So I submitted my application. Woke up the next morning. Found out that they ran out.

So, it really went from us being hopeful to having to rethink a lot of our strategies again in how to align them to when we could potentially open.

BURNETT: And I know there are a lot of questions still on that. Now you have I guess essentially they are doubling the amount they had out there but look, tom, I know the reality from what I hear. People who are really well-connected with their bankers and have established relationships got all that money the first time around.

You know, we understand you could have two days before this one is gone. Maybe ten if you're lucky. You know, do you feel better positioned to be able to get your application where it needs to get this time? Or no?

SOPIT: It's hard to say because I don't really have much faith in the system anymore. If anything, if this has taught me anything, it's that we all get to make a choice, and to choose who we give comfort to I really hope that we can all refocus on protecting our most vulnerable instead of just monied interest.

BURNETT: So, President Trump said today, Tom, I don't know if you saw this, but he said he is going to ask some of the bigger companies that were able to get those loans to return the money. And then, you know, Ruth's Chris said it was giving it back, Potbelly, how did you feel about them, they are getting the money from the program before you did?

SOPIT: It's discouraging, because we see all of the -- all of this on the news that all these big publicly traded corporations, some of them grossing close to half a billion dollars in revenue, are receiving $20 million and then a small business like us, we're receiving a letter that says the program is out of money. You know, it just continues that frustration because it is very clear that access equals success.

And even if they give it back now, what does that matter? Why did they even go for it to begin with?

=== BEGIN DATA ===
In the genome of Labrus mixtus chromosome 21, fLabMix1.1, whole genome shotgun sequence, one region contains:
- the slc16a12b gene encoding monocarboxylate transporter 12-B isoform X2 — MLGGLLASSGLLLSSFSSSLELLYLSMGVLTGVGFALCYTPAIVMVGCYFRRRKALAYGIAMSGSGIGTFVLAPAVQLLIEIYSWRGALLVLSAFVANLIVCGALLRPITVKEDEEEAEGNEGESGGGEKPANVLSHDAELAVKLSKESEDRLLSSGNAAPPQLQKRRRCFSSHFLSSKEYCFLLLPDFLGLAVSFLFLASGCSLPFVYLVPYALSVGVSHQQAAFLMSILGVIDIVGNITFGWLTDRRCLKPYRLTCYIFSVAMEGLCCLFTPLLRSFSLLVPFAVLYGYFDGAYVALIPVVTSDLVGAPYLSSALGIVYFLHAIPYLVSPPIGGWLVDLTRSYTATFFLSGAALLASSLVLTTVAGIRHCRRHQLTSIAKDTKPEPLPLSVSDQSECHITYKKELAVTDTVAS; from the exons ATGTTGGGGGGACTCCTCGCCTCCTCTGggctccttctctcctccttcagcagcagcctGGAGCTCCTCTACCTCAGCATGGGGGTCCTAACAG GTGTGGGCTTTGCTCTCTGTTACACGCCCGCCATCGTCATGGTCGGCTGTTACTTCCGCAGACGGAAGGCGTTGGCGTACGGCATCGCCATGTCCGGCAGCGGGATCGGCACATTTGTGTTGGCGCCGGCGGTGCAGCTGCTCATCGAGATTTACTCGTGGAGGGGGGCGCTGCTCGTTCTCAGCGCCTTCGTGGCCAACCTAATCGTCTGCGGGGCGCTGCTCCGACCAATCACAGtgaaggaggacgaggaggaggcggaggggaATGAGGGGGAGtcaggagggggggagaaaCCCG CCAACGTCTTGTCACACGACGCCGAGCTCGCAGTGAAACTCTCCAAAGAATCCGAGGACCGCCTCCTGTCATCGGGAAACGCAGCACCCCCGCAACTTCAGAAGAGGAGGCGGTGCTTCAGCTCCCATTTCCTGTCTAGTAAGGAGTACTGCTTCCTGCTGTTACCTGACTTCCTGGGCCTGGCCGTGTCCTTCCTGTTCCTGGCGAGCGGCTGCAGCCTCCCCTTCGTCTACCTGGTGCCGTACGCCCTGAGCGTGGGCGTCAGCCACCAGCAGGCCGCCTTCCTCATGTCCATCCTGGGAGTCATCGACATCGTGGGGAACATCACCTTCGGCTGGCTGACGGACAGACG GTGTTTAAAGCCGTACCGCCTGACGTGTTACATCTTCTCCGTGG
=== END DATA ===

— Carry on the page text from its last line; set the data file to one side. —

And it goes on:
BURNETT: I just want to make sure I clarify. They got the money. They did not return it. Shake Shack did, but Ruth's Chris and Potbelly did not. I want to make sure, because I misspoke there.

Tom, can I ask you, just given how things are and the uncertainty and the fear and the heartache that you have, with your livelihood, that important definition of yourself, your work that you have built, I mean, how are you managing right now? How is your family?

SOPIT: My family is OK. I mean, we're going day to day. We're just trying to stay focused on kind of the charitable aspects we're still doing and, you know, for us at least, we've made a choice that we want to continue feeding people in our industry and the hospital workers who protect us, so we want to give comfort to people who we feel need it most right now.

So I think that's kind of where we're focusing all of our attention and just, you know, trying to stay busy as best we can.

BURNETT: All right. Well, Tom, I appreciate your taking the time. I hope people heard what you had to say. And thank you.

SOPIT: Thank you, Erin.

BURNETT: And I want to go straight now to Austan Goolsbee, who is the former chairman of the Council of Economic Advisers under President Obama.

So, Austan, when you hear what Tom is saying, you know, that is -- and when he is talking about charitable evidence so people know he has been using his restaurant to feed other restaurant workers just to do that for free, first responders, that's what he's been doing. He's been unable to get this money.

And yet you have companies that had big, existing relationships with banks, some of them do happen to be pretty big, publicly traded companies, well known brands, able to get the money.


Now we're hearing this one is going to run out in two to ten days and yet you've spent as much money on the small business program as essentially in the entire bail out of the great financial crisis when you were in the White House. It's pretty stunning.

How is this happening?